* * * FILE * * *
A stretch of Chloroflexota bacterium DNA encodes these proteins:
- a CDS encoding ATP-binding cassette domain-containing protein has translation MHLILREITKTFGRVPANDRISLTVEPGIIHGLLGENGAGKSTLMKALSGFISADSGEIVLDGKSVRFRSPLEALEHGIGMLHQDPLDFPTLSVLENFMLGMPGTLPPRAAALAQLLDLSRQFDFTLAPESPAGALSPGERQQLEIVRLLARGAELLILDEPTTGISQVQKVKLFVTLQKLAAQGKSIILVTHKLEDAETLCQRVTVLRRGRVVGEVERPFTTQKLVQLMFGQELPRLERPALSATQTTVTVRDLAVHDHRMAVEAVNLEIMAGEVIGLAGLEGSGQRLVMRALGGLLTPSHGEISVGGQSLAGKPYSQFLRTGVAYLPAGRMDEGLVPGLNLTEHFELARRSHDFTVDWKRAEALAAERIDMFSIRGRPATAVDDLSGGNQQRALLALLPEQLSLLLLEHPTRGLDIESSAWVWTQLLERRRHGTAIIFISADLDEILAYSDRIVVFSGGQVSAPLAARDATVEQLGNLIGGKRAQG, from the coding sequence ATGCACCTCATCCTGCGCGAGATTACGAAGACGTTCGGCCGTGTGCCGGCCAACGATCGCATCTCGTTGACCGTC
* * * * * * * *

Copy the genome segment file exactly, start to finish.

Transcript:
A stretch of Chloroflexota bacterium DNA encodes these proteins:
- a CDS encoding ATP-binding cassette domain-containing protein has translation MHLILREITKTFGRVPANDRISLTVEPGIIHGLLGENGAGKSTLMKALSGFISADSGEIVLDGKSVRFRSPLEALEHGIGMLHQDPLDFPTLSVLENFMLGMPGTLPPRAAALAQLLDLSRQFDFTLAPESPAGALSPGERQQLEIVRLLARGAELLILDEPTTGISQVQKVKLFVTLQKLAAQGKSIILVTHKLEDAETLCQRVTVLRRGRVVGEVERPFTTQKLVQLMFGQELPRLERPALSATQTTVTVRDLAVHDHRMAVEAVNLEIMAGEVIGLAGLEGSGQRLVMRALGGLLTPSHGEISVGGQSLAGKPYSQFLRTGVAYLPAGRMDEGLVPGLNLTEHFELARRSHDFTVDWKRAEALAAERIDMFSIRGRPATAVDDLSGGNQQRALLALLPEQLSLLLLEHPTRGLDIESSAWVWTQLLERRRHGTAIIFISADLDEILAYSDRIVVFSGGQVSAPLAARDATVEQLGNLIGGKRAQG, from the coding sequence ATGCACCTCATCCTGCGCGAGATTACGAAGACGTTCGGCCGTGTGCCGGCCAACGATCGCATCTCGTTGACCGTC